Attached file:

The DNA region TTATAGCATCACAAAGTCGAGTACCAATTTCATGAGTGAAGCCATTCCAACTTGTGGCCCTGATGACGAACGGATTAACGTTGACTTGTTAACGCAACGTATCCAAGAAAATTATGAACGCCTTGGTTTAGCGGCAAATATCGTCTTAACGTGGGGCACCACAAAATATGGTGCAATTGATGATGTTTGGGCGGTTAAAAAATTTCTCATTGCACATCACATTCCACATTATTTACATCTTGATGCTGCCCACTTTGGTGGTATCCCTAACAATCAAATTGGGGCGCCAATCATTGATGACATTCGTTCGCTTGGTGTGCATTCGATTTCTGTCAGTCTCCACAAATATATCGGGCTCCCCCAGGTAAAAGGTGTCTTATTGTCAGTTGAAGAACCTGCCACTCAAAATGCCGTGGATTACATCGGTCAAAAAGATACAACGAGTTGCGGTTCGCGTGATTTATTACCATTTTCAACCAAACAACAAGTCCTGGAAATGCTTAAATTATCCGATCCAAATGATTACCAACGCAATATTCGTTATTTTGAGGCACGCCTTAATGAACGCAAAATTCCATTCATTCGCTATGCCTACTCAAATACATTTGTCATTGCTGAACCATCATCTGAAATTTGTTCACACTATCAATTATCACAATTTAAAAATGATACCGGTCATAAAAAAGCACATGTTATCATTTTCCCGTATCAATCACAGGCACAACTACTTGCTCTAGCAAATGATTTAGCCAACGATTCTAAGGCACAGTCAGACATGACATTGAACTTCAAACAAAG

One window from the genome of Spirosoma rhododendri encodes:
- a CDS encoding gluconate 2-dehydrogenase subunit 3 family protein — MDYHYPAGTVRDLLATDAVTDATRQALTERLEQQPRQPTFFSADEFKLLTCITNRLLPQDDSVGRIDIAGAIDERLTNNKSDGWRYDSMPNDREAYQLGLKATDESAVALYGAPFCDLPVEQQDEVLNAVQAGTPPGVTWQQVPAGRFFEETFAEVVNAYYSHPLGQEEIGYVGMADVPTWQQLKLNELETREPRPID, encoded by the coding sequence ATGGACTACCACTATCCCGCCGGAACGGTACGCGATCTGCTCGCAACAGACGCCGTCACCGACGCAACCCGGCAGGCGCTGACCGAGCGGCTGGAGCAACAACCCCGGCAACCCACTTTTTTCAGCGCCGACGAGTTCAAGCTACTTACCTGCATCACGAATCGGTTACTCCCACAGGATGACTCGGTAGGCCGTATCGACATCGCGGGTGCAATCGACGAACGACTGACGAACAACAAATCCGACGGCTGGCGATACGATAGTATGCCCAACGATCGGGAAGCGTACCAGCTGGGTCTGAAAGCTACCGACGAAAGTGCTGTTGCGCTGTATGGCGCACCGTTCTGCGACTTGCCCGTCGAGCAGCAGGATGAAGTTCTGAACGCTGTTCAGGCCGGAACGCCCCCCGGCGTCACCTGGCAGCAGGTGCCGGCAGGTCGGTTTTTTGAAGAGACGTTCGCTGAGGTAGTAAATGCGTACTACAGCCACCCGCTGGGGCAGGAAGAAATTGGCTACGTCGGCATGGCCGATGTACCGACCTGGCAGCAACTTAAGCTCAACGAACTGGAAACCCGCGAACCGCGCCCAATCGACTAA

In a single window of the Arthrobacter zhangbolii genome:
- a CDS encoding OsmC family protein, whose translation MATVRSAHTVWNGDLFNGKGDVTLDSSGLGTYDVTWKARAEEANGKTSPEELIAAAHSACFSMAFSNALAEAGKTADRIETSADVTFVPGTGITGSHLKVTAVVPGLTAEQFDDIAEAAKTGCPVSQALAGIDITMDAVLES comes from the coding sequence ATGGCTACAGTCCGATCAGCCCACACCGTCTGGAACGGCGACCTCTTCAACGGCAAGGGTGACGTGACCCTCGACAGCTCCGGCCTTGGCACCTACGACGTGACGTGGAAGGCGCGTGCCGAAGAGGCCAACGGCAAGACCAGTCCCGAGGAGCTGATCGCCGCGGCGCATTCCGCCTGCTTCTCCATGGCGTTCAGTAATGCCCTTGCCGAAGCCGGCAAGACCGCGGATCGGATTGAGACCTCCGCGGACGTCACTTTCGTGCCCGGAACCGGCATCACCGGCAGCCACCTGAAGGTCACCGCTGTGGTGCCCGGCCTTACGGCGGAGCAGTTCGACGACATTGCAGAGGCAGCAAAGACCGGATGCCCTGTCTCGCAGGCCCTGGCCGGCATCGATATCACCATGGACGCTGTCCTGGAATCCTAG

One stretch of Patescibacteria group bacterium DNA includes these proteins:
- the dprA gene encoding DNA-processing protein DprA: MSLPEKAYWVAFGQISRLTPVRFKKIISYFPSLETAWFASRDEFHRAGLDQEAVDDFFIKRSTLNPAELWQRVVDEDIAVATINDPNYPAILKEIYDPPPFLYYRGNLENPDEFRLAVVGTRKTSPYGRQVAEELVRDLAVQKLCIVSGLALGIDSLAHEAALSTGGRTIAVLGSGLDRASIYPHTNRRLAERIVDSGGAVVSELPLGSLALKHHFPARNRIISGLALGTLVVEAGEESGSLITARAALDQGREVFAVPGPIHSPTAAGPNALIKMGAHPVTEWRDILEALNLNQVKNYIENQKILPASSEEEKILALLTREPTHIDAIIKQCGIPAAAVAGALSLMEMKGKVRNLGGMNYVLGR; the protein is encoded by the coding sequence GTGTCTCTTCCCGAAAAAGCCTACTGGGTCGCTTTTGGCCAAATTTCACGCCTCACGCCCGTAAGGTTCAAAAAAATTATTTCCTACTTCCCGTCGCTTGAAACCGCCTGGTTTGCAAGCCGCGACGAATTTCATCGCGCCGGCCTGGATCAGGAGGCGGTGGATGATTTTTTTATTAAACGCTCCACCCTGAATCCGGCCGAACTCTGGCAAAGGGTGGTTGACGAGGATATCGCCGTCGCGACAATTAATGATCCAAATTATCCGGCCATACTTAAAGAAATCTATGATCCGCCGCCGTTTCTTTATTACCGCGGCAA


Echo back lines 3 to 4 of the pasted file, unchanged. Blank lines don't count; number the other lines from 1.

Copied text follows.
- a CDS encoding gluconate 2-dehydrogenase subunit 3 family protein — MDYHYPAGTVRDLLATDAVTDATRQALTERLEQQPRQPTFFSADEFKLLTCITNRLLPQDDSVGRIDIAGAIDERLTNNKSDGWRYDSMPNDREAYQLGLKATDESAVALYGAPFCDLPVEQQDEVLNAVQAGTPPGVTWQQVPAGRFFEETFAEVVNAYYSHPLGQEEIGYVGMADVPTWQQLKLNELETREPRPID, encoded by the coding sequence ATGGACTACCACTATCCCGCCGGAACGGTACGCGATCTGCTCGCAACAGACGCCGTCACCGACGCAACCCGGCAGGCGCTGACCGAGCGGCTGGAGCAACAACCCCGGCAACCCACTTTTTTCAGCGCCGACGAGTTCAAGCTACTTACCTGCATCACGAATCGGTTACTCCCACAGGATGACTCGGTAGGCCGTATCGACATCGCGGGTGCAATCGACGAACGACTGACGAACAACAAATCCGACGGCTGGCGATACGATAGTATGCCCAACGATCGGGAAGCGTACCAGCTGGGTCTGAAAGCTACCGACGAAAGTGCTGTTGCGCTGTATGGCGCACCGTTCTGCGACTTGCCCGTCGAGCAGCAGGATGAAGTTCTGAACGCTGTTCAGGCCGGAACGCCCCCCGGCGTCACCTGGCAGCAGGTGCCGGCAGGTCGGTTTTTTGAAGAGACGTTCGCTGAGGTAGTAAATGCGTACTACAGCCACCCGCTGGGGCAGGAAGAAATTGGCTACGTCGGCATGGCCGATGTACCGACCTGGCAGCAACTTAAGCTCAACGAACTGGAAACCCGCGAACCGCGCCCAATCGACTAA

In a single window of the Arthrobacter zhangbolii genome: